Page path:
  • Departments
  • Max Planck Research Group Eco-Evolutionary Interactions

Max Planck Research Group Eco-Evolutionary Interactions

Max Planck Research Group Leader

Dr. Laetitia Wilkins

MPI for Marine Microbiology
Celsiusstr. 1
D-28359 Bremen




+49 421 2028-8750

Dr. Laetitia Wilkins


In the Eco-Evolutionary Interactions group, we are studying how lucinid clams and their microbial partners adapted to diverging environmental conditions during a massive allopatric speciation event caused by the rise of the Isthmus of Panamá. Our motivation for doing research is to move from correlation to causation in studies of host-microbe evolution. As oceans undergo major changes due to human activities (for example ocean warming and acidification), understanding how animals and plants adapt to a changing environment is now more than ever one of the biggest questions in marine biology. To predict future responses, we can explore the past and use geological events, which provide valuable insights into adaptive mechanisms.

To better understand the ecology and evolution of symbioses, Dr. Wilkins and her group members apply experimental set-ups, fieldwork, as well as bioinformatic and statistical tools and isotopic analyses. Their research can be summarized into three major research axes: (i) symbiotic macroevolution across the Isthmus of Panamá, (ii) assessing the ecological history of lucinids using biogeochemistry, and (iii) manipulating symbiosis in the laboratory to understand short-term evolution.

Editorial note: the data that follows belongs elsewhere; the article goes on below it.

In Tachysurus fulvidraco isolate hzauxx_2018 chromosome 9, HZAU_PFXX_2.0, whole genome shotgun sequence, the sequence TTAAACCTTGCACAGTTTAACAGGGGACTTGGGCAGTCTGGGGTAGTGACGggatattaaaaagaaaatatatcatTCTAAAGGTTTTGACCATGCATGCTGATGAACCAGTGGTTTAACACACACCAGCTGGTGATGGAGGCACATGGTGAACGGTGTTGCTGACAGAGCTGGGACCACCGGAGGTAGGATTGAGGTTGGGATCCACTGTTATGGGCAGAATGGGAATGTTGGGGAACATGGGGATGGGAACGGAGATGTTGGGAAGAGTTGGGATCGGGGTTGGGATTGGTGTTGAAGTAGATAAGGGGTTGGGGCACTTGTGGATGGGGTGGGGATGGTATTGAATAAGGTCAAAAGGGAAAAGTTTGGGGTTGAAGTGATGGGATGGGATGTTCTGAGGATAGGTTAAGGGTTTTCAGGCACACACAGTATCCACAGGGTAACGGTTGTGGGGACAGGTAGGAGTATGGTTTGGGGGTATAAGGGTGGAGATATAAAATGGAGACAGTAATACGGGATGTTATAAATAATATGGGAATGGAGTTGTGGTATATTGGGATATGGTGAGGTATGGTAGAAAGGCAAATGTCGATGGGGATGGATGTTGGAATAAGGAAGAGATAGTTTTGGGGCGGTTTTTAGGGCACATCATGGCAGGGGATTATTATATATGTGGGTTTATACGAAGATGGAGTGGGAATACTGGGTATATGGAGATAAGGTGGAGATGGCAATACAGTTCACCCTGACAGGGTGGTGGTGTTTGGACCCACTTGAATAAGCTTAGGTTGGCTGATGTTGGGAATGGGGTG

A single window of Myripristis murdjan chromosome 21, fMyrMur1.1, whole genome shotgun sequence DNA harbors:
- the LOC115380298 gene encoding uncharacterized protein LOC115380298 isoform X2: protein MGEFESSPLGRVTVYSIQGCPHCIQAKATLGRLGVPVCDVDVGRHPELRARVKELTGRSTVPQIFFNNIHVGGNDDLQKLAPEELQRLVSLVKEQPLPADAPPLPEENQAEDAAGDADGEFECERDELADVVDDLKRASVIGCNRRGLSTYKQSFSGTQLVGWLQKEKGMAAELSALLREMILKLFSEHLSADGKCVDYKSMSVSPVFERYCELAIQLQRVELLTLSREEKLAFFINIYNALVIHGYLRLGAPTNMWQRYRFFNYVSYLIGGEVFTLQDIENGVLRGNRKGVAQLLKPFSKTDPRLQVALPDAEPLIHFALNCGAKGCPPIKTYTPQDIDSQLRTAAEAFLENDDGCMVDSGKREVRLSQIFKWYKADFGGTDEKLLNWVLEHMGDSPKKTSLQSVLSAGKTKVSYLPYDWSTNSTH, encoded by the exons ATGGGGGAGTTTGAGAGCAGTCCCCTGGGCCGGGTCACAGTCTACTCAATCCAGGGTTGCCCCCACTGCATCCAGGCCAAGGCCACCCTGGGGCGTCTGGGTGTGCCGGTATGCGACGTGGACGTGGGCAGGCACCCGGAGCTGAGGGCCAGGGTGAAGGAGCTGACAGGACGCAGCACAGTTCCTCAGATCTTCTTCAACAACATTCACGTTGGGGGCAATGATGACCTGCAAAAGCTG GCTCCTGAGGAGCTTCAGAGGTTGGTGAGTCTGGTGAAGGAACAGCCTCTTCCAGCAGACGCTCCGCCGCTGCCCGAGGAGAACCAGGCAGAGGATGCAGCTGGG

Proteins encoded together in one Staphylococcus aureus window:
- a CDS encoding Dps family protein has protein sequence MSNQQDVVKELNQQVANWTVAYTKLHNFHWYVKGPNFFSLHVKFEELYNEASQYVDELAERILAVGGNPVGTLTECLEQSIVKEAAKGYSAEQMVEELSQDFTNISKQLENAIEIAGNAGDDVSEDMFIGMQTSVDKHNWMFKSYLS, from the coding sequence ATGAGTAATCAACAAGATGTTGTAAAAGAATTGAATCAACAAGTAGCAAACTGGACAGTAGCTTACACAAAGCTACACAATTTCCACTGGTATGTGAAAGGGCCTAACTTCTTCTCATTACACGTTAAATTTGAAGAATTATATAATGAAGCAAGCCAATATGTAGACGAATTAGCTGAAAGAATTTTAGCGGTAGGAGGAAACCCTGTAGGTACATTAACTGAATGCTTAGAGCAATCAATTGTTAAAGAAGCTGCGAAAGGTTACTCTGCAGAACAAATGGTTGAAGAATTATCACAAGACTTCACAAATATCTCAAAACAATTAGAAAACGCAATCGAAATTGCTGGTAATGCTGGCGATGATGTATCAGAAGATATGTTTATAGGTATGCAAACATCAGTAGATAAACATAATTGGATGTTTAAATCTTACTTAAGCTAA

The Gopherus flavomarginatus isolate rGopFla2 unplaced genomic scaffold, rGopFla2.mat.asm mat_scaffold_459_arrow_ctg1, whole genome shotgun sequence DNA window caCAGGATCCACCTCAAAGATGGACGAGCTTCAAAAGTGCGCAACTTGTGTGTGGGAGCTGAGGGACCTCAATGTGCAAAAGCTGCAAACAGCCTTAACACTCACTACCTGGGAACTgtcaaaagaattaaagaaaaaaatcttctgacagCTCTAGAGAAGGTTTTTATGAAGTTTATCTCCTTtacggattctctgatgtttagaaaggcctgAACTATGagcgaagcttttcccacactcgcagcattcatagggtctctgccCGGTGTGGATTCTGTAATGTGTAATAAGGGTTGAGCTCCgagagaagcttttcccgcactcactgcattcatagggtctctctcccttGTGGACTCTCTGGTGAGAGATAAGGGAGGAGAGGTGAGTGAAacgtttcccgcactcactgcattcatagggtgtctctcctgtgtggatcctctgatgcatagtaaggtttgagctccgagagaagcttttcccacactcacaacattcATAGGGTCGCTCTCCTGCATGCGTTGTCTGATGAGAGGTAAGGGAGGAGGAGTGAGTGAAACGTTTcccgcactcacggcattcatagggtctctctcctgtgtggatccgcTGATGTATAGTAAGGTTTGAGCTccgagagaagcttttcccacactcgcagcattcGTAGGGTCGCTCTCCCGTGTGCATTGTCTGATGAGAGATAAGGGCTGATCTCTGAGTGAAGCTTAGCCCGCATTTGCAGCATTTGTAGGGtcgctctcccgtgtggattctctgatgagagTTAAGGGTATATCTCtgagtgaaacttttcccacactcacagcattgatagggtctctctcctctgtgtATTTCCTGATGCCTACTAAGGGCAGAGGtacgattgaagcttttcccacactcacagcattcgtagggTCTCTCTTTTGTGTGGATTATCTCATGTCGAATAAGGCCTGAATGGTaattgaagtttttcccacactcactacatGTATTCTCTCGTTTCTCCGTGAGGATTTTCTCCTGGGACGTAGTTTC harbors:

Lucinid clam incubations
Incubations of lucinid clams with stable isotopes in our laboratory to elucidate nitrogen cycling in Caribbean clams in collaboration with Wiebke Mohr. © Laetitia Wilkins
Fieldwork expedition to Guanacaste, Costa Rica (2021)
Fieldwork expedition with local researchers in Guanacaste, Costa Rica (November 2021) © Minor Lara (junior)

The Isthmus of Panamá

The formation of the Isthmus of Panamá separated a previous, ancient ocean and all of its marine life into the Pacific Ocean and the Caribbean Sea. These two oceans have developed into very different habitats. Closely related populations that were separated by the Isthmus either went extinct or had to adapt to diverging environmental conditions. Therefore, the Isthmus system offers an ideal opportunity to explore drivers and processes of speciation, diversification, and adaptation through a convergent evolution framework. 

We are collaborating closely with researchers in Panamá and Costa Rica to learn how lucinid clams and their bacterial symbionts are adapting to changing environmental conditions. 


Our group

Our group was established here at the Max Planck Institute for Marine Microbiology in March 2022. We are still setting things up and recruiting new members. You can read more about us and our research on our group website here:

The founding members of the Eco-Evolutionary Interactions group: Isidora Morel, Laetitia Wilkins, and Anna Carlotta Kück © Grace D'Angelo
Collecting lucinid clams
Collecting lucinid clams at the Smithsonian Tropical Research Station in Bocas del Toro, Panamá © Jonathan Eisen
Phacoides pectinatus
Phacoides pectinatus from Guadeloupe, collected by Olivier Gros © Laetitia Wilkins
Meeting our collaborators in Paris
Isidora Morel and Carlotta Kück picking up Caribbean clams in Paris © Carlotta Kück
Back to Top